Archive for May, 2012
Created in response to a report on the current status of soil and water management, the Centre, based at Harper Adams University College in Shropshire in the English Midlands, aims to provide ‘sustainable improvements’ in farming and ecosystem efficiency through better knowledge co-ordination, transfer and development.
Challenger has committed to backing the Centre for three years and will be involved in knowledge transfer days, ongoing research and extensive educational programmes for farmers and agronomists.
“Challenger’s mission statement: ‘Your Soil, Our Territory’ fits particularly well with the project,” explained Martin Hamer, Challenger Manager National Sales, UK. “Our tracked machines are already helping farmers to look after their most valuable resource – the land.”
Not a golf hole. A wind hole. We were cruising along and we all hit it. We were in the lead, and it was disheartening to see almost all of the rest of the fleet come within sight distance today. But we’re moving steadily along to the scoring gate between Cuba and Haiti, currently in 2nd position. We are working hard to move forward, together.
Actual conversation: “My hair is wet and just won’t dry out.” “That’s grease.” “Oh.”
Along with our wind hole came a chance for deck showers, first since we left for Panama, and it was lovely. Below deck is quite warm, and I am more thankful than I can say for a functioning fan…let’s hope my stockpile of batteries last me for just a while longer until we get far enough north.
While our boat was effectively parked in the wind hole, we saw some yellow-fin tuna actually swimming around the boat! They were magnificent! Stuart and the other fishing fanatics hopped on the chance to throw a line in, and we will have fresh fish for dinner tonight!!! I’ve overcome my seasickness for the most part…but then again it could simply be that we are not sailing at a severe angle at the moment. Living on a boat is not easy, and that is just one of the numerous physical challenges we must face.
Off I go from the smelly underbelly of the Big Blue Canoe to the deck for fresh tuna for dinner…Mmmm…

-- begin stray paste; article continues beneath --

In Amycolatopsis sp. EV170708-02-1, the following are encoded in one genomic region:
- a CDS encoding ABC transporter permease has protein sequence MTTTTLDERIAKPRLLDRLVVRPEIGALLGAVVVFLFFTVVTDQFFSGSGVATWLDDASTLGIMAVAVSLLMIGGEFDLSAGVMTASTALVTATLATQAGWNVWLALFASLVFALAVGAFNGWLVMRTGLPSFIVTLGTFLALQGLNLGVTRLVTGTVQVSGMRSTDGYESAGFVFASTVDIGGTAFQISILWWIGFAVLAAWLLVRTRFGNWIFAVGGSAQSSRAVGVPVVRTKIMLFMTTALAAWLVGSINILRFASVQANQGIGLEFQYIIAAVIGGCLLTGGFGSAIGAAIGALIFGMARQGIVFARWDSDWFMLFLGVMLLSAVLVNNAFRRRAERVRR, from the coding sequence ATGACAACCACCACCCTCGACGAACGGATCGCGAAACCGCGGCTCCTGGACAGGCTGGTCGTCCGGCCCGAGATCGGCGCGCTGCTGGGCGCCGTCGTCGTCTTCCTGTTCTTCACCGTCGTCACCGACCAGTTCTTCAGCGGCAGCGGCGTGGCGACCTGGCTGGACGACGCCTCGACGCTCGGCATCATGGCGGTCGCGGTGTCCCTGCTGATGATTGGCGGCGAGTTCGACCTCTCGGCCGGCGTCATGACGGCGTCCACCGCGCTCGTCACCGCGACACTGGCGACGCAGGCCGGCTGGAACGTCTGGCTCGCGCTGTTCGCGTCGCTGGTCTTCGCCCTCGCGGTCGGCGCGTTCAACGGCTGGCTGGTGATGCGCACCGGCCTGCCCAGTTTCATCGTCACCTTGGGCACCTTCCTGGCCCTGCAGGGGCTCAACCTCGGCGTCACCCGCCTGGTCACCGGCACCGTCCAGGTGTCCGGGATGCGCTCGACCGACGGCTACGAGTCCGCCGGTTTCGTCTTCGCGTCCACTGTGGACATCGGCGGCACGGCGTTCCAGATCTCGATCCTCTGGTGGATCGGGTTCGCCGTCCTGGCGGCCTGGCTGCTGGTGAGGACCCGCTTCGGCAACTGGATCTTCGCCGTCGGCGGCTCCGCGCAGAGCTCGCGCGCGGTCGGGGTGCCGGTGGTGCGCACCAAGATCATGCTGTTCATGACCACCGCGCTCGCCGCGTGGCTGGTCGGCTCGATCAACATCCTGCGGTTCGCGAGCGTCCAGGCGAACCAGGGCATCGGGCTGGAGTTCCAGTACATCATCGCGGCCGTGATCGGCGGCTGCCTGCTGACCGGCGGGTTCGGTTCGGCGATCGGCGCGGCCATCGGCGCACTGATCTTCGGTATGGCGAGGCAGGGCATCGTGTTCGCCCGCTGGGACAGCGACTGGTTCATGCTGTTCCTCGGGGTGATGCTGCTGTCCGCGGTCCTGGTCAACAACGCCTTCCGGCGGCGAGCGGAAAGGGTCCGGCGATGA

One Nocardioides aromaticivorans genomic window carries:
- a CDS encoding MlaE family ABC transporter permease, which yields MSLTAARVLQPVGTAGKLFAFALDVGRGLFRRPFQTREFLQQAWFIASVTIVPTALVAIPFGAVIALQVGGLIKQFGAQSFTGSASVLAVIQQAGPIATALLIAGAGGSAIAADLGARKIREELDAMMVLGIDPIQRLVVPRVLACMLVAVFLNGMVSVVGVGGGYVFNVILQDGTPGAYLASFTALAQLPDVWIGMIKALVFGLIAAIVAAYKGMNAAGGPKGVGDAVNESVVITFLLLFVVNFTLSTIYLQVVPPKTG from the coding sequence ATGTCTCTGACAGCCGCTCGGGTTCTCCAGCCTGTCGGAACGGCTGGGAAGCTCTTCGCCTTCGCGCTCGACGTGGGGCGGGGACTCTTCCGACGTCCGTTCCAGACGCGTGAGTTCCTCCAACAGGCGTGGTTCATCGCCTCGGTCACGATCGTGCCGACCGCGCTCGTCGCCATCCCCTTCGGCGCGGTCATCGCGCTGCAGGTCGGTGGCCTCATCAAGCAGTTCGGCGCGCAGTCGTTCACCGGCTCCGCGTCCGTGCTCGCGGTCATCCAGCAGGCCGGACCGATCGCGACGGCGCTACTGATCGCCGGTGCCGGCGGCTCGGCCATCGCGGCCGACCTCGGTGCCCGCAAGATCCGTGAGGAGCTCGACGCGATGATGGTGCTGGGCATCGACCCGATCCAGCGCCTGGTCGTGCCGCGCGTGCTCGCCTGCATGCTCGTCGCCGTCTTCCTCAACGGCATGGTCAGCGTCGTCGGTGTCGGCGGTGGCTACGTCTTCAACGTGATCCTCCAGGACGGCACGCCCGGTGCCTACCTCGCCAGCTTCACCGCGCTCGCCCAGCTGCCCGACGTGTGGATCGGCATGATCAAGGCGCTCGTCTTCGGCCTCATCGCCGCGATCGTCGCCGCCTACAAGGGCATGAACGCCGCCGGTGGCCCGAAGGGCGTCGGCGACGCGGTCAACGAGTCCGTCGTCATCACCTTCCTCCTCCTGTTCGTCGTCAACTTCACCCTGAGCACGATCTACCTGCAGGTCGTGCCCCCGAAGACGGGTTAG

We finally did start after days of waiting on the Caribbean side of Panama. Race start was at twilight. We did a Le Mans start. That means that all the boats lined up at an agreed-upon location and order. The sails were down and ready, and all of the crew members behind the grinder, mid-ship. At the appointed time (we had a countdown via radio), all the crews scurried to their locations and started hoisting, grinding, trimming…it was an absolute blast. We received the west-most location, it offered a lovely view of all the boats lining up. So we finally started. We’ve had quite a bit of wind on our way to New York City. We are living at an angle! If you picture the deck of the boat turned so far to the port (left) side that the wooden edge is barely touching the water…that would be it. Then picture how difficult it is to move around below deck, not being able to anticipate boat movements and waves. Confession: I’ve been seasick, again. Ugh. But I’m on the mend! We have Gold Coast off our starboard side, they are 1 mile behind us. We’re about 100 miles until Jamaica, then shortly thereafter, the scoring gate between Haiti and Cuba. We’re aiming to get there first. I better go take a breather up on deck…waves and living at an angle mean no open hatches, which means life below is again a sauna.
The Institute began educating agricultural students 100 years ago in 1912 and is now a modern Agricultural Upper Secondary School.
The tractors provided by Massey Ferguson will continue to be renewed over the years, helping students at the school which specialises in agriculture, horse keeping and outdoor pursuits.
Transiting through the Panama Canal was quite a unique experience! We sailed through the two sets of gates, filled with rivets that slowly opened. This transit took one day, and in passing through, we had crossed over from the Pacific side to the Atlantic side of the world. The lock itself was quite impressive, especially considering it was constructed almost 100 years ago. There are 3 locks, each with either 2 or 3 sets of gates in each. It was like walking up and over a bridge as the Pacific locks brought us higher and the Caribbean locks brought us back down. What an amazing feat of engineering! There were workers that walk along the edge of the lock. They have lines with weights at the ends of them that they sling onto the boats. We then attach our lines to theirs and they anchor us to the sides. As the water fills or empties, we adjusted the lines accordingly. This is another experience that I will never forget, and am happy to be able to share this with you! Unfortunately our communication system broke down at the end of the last Race, so we had to navigate and be in touch with Clipper via the Radar and satellite phones. It was quite difficult for me to have no communication, and in some ways I felt cut off from the world and the people I loved back home. My friends and family had written me letters and notes for each day of my journey, so those became a lifeline and irreplaceable encouragement. After a few day’s stay in Panama, we are now back on board, and I am happy to say that our communication system is up and running once more. We’re now motoring to a given point off the coast, where we will do a Le Mans race start at sea. I am so excited about this, and will tell you all about it in my next blog!